Amritsar, India – In the wake of a severe shortage of medical oxygen, the Punjab government has approached Prime Minister Narendra Modi to devise a “oxygen delivery system” with Pakistan, India’s neighbors living within the 550km (342 miles) border and northwest of the country.
There are at least eight petitions made by Punjab Prime Minister Amarinder Singh and other government politicians asking Modi to take air from Pakistan, whose city of Lahore is 50km (31 miles) from Amritsar.
The search for gas from Pakistan came after Prime Minister Imran Khan delivered aid to India on April 25. Prominent Pakistani donors have also pledged to send medical aid in the event of COVID-19 cases in the country.
However, the Modi Hindu government of Modi Bharatiya Janata Party (BJP) has refused to ask for help from the “enemy country”, amid a second wave of coronavirus that kills thousands of people every day.
“This refusal is dangerous for patients in Punjab who do not know which air they are going to rest on,” Amritsar counselor Gurjit Singh Aujla told Al Jazeera.
Aujla was the first to write to Modi on April 26 looking for a unique way to make gas with Pakistan since it was so close. When he did not hear anything from the Prime Minister, he wrote again on April 27, followed by other letters on May 2 and May 5.
Meanwhile, Singh also released his letter on May 4, stating that the site rejected his idea of allowing an industrial group in Punjab to import air from Pakistan through the Wagah-Attari border near Amritsar.
More than 10 days after the council’s refusal, the power outage in Punjab cannot be reversed.
Last week, at least three hospitals in Amritsar issued a shocking SOS response, saying their oxygen supply had run out. Circuit overseers organized the lifesaving gas from nearby areas.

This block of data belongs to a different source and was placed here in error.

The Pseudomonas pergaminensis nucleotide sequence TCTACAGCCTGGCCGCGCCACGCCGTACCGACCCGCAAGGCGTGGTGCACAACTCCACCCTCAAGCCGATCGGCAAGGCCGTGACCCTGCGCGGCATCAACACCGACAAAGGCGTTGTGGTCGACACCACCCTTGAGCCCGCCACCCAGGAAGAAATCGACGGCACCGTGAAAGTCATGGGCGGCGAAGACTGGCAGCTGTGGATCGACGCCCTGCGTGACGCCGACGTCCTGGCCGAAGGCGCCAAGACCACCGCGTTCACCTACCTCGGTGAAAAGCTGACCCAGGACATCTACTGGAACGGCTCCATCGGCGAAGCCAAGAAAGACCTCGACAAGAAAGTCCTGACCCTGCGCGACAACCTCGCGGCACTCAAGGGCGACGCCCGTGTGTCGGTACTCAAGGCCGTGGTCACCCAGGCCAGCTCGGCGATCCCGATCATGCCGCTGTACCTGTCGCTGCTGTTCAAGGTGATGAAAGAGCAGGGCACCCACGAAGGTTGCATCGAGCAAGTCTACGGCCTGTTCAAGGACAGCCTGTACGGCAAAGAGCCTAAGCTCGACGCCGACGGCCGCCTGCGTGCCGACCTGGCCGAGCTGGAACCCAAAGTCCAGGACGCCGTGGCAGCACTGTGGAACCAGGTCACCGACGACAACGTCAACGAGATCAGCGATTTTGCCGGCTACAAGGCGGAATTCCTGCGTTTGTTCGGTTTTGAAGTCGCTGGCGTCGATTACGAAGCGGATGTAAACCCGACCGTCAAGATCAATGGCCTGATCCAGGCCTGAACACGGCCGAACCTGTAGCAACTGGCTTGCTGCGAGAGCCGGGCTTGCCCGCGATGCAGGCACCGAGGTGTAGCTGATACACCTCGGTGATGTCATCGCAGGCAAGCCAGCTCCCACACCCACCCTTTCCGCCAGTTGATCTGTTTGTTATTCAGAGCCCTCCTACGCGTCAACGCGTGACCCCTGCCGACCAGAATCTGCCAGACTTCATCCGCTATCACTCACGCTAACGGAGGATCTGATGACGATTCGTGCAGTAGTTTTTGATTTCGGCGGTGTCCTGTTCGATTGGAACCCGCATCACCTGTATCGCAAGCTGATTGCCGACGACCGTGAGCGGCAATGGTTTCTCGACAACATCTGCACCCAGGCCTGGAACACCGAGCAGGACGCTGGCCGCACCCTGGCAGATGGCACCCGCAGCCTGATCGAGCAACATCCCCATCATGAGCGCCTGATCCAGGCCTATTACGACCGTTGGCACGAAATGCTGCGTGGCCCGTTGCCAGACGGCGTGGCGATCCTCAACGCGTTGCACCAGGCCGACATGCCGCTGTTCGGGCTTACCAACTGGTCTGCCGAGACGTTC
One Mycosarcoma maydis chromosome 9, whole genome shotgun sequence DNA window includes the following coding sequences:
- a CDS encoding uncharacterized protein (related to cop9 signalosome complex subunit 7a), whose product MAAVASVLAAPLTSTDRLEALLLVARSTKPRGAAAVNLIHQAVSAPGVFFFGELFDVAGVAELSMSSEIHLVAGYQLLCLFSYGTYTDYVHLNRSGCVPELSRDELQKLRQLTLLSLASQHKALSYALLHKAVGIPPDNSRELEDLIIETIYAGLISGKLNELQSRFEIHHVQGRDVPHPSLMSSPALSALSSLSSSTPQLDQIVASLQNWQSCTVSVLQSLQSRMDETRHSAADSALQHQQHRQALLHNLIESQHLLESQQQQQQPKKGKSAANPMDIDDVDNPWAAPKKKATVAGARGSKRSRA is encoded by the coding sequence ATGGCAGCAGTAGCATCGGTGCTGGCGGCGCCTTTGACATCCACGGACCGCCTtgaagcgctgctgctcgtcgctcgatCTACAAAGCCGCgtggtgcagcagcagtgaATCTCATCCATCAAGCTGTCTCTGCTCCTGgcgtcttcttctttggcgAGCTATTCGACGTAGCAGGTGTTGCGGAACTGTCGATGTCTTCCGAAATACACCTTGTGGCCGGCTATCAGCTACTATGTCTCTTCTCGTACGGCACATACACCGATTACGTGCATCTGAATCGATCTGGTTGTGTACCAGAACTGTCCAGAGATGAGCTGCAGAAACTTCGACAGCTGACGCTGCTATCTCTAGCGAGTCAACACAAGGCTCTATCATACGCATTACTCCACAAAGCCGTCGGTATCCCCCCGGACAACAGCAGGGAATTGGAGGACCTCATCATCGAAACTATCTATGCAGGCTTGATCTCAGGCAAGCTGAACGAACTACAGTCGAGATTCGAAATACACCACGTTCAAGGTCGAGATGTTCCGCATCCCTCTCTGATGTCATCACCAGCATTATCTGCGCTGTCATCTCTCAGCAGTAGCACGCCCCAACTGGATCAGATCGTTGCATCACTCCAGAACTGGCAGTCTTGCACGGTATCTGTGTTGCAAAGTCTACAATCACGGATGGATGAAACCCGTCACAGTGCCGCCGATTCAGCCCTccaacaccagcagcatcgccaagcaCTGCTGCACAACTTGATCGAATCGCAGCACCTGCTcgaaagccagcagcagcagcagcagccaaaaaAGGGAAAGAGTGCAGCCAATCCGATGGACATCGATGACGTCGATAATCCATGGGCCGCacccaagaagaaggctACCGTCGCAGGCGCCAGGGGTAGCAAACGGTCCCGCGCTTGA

A government official who is aware of the problem, and asked not to be named, said he had lost most of the SOS messages that hospitals had released in the past few days. “Every day, for a few hours, there is an SOS call to another hospital,” he told Al Jazeera.
From 3,003 coronavirus patients in Punjab on April 13 to 6,947 patients on May 17, there has been a doubling of the number of cases in the state in one month.
As of Monday, there were 73,616 cases in Punjab, which is set to exceed 100,000 by next week.
According to government data, at least 25-30% of patients need oxygen supplementation on a regular basis. The Indian Ministry of Health estimates that a potent COVID-19 patient needs between 10-60 liters of oxygen per minute.
On April 24, six patients lost their lives at Amritsar’s Neelkanth hospital after the hospital ran out of air, hospital chief Sunil Devgan told Al Jazeera.
“On April 23, our hospital was short of air. From 20 cylinders a day, our drinks went up to 100 cylinders as a result of the plague. On the night of April 23, we continued to lose patients for about half an hour, ”he said.
Of the six people who died that night in the hospital due to lack of oxygen, five were receiving COVID-19 treatment.
“Although there were many SOS calls, no one helped us. Even here, after so many days, we struggle to find oxygen on time. “Following the advice from Punjab, we do not accept COVID-19 patients now,” Devgan said.